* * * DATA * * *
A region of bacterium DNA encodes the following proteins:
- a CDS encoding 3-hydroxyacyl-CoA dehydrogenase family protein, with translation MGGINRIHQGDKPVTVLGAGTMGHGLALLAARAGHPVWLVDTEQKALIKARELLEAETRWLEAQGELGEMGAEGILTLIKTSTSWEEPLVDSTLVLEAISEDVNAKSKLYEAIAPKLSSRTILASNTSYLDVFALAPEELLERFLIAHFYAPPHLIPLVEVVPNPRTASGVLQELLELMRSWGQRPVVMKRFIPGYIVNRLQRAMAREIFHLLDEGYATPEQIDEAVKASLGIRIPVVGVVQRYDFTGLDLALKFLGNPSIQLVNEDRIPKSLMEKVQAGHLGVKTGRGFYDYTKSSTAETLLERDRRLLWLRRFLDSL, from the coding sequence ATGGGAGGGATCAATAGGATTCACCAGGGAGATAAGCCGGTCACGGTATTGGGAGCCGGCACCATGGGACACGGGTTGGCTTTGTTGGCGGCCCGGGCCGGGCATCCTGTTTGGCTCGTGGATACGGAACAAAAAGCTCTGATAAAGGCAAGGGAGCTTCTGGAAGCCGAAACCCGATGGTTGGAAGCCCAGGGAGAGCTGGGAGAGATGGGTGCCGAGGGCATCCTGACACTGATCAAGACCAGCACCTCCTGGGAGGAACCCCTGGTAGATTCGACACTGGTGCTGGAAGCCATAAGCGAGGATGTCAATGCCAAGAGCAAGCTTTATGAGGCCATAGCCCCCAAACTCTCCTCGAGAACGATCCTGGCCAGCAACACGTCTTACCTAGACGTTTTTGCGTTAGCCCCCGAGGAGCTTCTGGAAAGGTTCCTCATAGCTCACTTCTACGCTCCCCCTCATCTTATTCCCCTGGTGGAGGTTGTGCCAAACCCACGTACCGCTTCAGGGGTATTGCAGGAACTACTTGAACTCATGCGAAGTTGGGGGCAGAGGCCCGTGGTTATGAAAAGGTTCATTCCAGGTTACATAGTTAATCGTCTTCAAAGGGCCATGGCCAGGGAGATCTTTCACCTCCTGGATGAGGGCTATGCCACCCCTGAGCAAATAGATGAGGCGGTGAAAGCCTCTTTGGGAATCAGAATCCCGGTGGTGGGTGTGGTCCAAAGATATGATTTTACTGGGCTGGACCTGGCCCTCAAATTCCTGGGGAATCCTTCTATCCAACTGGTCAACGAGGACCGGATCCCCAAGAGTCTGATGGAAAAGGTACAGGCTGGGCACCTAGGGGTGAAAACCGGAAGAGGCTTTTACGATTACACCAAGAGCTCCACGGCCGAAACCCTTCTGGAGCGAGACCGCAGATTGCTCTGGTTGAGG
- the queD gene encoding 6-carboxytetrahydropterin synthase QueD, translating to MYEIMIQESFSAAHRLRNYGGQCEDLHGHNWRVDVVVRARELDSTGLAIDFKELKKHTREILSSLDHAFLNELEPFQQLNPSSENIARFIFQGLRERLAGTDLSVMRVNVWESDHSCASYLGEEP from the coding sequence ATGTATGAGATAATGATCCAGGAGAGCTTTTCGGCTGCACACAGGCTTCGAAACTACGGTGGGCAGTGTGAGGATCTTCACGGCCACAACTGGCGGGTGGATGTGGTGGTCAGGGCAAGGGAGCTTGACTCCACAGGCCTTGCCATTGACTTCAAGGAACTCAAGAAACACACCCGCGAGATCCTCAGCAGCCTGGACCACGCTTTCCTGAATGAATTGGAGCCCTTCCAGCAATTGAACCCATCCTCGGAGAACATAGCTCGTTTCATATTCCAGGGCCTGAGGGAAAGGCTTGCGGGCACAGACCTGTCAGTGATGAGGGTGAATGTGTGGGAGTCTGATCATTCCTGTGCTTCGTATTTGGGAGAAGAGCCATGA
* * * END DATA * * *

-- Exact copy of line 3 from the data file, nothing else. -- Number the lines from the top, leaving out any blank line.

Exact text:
- the queD gene encoding 6-carboxytetrahydropterin synthase QueD, translating to MYEIMIQESFSAAHRLRNYGGQCEDLHGHNWRVDVVVRARELDSTGLAIDFKELKKHTREILSSLDHAFLNELEPFQQLNPSSENIARFIFQGLRERLAGTDLSVMRVNVWESDHSCASYLGEEP from the coding sequence ATGTATGAGATAATGATCCAGGAGAGCTTTTCGGCTGCACACAGGCTTCGAAACTACGGTGGGCAGTGTGAGGATCTTCACGGCCACAACTGGCGGGTGGATGTGGTGGTCAGGGCAAGGGAGCTTGACTCCACAGGCCTTGCCATTGACTTCAAGGAACTCAAGAAACACACCCGCGAGATCCTCAGCAGCCTGGACCACGCTTTCCTGAATGAATTGGAGCCCTTCCAGCAATTGAACCCATCCTCGGAGAACATAGCTCGTTTCATATTCCAGGGCCTGAGGGAAAGGCTTGCGGGCACAGACCTGTCAGTGATGAGGGTGAATGTGTGGGAGTCTGATCATTCCTGTGCTTCGTATTTGGGAGAAGAGCCATGA